TWIN FALLS — Several days ago the Twin Falls Police Department awarded one of their most dedicated volunteers. 81-year-old Loretta Mullins received the Distinguished Service Award for her work and service these past several years.
Loretta began volunteering in June of 2017. She works two days a week for four hours each day and has managed to accumulate over 800 hours of volunteering. She helps out where she can, but mainly works in the records department.
Mullins said, “I went through all of the sex cases, all of the death cases and for each report, I made a file folder, put the report in, put numbers on it and file it in the new records room.”
Loretta is no stranger to this profession either, as she has a had longstanding career in law enforcement.
She started her policing career the year after graduating high school in 1959 at Chace County Sheriff Department in Logan Utah. Several years later, she was a dispatcher for the Orem Police Department.
After Utah, Mullins moved to California for a time where she did not pursue law enforcement. In 1965 she moved to Colorado and became a dispatcher until 1971, when she became a fully-fledged police officer and the first woman officer for Fort Lupton Police Department.
Loretta climbed through the ranks of the department throughout the '70s eventually becoming Staff Sergeant in 1976, remaining in that position until she left in 1982.
She returned to Utah afterward and then made the move to Twin in 1986 and became a dispatcher for the department until 1996. Loretta then worked at SIRCOMM until her retirement in 2002. Since her retirement, Loretta has managed to keep busy through other volunteer positions and was glad to come back to the department.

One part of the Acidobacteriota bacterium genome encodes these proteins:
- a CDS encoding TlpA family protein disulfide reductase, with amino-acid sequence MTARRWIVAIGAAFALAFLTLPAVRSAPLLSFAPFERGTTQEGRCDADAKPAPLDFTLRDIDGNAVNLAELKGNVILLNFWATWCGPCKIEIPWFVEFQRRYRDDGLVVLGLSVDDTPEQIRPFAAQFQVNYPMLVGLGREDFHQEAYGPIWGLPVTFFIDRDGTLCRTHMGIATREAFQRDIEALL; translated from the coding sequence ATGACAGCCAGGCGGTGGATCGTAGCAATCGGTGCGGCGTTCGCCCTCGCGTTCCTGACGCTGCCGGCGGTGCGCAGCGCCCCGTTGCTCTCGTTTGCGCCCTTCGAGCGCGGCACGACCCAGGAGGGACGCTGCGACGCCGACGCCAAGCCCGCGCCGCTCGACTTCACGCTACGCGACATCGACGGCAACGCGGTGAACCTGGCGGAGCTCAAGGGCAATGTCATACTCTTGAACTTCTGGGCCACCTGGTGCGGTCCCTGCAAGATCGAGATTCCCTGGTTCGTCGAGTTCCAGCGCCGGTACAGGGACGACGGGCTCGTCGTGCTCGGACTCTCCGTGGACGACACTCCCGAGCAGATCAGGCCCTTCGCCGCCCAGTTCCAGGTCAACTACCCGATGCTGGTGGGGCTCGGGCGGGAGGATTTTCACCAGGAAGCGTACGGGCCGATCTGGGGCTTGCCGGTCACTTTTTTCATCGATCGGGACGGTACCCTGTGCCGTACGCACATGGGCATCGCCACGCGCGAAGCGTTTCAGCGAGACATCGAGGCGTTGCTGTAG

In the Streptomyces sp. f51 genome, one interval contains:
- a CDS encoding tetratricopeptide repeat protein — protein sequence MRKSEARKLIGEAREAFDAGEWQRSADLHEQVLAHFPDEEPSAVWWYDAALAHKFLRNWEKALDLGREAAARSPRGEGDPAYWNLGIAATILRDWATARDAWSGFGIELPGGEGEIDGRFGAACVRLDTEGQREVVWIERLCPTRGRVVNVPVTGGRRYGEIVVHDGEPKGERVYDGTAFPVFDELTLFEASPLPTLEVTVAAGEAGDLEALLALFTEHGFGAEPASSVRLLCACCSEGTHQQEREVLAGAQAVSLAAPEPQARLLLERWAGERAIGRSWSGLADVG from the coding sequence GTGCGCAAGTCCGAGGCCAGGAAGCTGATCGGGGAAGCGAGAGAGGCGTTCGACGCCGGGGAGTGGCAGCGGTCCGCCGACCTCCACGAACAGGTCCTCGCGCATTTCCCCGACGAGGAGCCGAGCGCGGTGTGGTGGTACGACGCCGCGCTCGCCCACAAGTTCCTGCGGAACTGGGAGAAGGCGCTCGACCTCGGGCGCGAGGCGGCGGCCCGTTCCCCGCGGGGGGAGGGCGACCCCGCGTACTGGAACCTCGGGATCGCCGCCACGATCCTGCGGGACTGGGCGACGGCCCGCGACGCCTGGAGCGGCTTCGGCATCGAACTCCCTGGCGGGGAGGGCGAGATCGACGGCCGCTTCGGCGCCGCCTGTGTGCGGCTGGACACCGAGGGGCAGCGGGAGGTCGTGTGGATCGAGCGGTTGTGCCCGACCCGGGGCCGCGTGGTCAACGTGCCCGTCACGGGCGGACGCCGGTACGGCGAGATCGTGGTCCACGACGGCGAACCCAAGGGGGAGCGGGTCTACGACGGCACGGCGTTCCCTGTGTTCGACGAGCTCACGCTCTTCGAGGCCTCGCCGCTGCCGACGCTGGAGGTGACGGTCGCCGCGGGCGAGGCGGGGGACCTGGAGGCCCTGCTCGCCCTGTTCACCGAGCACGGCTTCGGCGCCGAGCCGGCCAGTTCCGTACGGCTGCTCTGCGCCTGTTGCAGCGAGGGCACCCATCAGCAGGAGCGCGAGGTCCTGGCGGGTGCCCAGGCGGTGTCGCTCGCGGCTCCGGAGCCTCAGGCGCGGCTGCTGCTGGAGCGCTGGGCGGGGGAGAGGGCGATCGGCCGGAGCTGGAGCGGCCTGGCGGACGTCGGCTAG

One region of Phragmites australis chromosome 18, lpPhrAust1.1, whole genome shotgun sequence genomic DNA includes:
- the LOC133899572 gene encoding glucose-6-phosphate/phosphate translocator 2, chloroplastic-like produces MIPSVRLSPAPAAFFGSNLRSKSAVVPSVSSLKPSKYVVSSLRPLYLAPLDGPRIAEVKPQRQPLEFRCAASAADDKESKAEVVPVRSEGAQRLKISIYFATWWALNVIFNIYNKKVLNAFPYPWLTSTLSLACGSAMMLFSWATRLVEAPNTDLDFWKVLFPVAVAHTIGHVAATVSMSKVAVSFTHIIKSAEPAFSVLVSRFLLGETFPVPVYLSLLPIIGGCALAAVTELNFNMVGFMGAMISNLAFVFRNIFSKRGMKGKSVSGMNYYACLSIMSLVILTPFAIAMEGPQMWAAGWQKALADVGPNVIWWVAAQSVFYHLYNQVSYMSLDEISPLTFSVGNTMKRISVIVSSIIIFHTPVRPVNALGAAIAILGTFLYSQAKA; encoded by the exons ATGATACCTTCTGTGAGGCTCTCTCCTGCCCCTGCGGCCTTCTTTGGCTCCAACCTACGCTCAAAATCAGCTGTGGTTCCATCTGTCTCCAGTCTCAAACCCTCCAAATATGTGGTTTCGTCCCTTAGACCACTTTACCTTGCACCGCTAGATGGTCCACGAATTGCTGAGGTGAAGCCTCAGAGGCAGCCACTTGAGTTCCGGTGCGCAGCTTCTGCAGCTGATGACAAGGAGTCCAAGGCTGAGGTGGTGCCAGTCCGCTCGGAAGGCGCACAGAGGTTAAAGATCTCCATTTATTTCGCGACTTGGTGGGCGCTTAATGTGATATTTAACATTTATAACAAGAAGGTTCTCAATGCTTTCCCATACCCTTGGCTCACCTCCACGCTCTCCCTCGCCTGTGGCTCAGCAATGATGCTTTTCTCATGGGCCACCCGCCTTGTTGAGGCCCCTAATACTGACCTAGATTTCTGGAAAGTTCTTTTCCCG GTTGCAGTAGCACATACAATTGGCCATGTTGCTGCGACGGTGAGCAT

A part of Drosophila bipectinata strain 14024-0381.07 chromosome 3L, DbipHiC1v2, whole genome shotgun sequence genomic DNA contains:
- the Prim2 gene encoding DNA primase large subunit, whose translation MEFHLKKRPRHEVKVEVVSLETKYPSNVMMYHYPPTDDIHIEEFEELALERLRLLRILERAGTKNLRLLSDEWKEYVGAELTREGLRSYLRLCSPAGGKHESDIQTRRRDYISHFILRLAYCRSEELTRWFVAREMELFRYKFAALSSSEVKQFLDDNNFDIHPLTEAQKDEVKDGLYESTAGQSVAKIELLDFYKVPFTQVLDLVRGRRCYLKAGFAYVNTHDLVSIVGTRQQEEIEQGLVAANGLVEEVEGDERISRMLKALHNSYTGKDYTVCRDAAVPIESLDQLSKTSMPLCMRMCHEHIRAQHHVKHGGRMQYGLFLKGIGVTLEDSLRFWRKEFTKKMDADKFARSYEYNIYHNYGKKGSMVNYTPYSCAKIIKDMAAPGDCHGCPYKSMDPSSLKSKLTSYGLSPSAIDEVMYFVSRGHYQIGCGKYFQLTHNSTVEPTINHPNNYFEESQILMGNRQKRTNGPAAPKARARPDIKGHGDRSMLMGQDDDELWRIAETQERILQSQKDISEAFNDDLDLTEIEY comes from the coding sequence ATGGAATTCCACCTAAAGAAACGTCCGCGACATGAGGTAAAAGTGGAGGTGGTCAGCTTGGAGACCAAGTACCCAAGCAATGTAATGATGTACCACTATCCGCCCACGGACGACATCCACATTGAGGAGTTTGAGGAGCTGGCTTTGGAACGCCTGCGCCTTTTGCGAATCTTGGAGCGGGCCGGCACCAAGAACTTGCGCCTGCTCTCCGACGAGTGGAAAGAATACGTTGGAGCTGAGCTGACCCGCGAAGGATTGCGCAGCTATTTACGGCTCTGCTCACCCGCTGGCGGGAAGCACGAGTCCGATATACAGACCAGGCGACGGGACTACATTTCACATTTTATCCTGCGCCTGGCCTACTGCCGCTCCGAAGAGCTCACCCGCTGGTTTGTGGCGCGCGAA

“I’ve spent a good almost 35 years in this occupation, so it is my environment. That’s what I enjoy and that’s what I have enjoyed. I think you have to enjoy this in order to stay in it that long,” said Mullins.
Coworkers are both impressed and motivated by Loretta's impressive résumé. Chief of the Twin Falls PD, Craig Kingsbury, said, “She has served at so many different levels, as an officer, as a sergeant, as a staff sergeant and a long time as a 911 operator here and she continues to serve and it’s actually awe-inspiring.”
Since Loretta has continued to serve her community, many in the department felt it was right for her efforts to be recognized. “If she decided not to come into work tomorrow, there’s not really a darn thing we can do about that. But she knows and she is just as committed as if she was still a full-time employee and she shows up and works hard every day,” said Kingsbury.
The pandemic forced Loretta out of work for a year for safety, where unfortunately there was not much to do. She has been back for nearly two months and although she is happy to be recognized for her work, she is just glad to be back working.
“It gives me the opportunity to be back, as my husband says, you’re back in your environment. And I am back in my environment when I’m here.”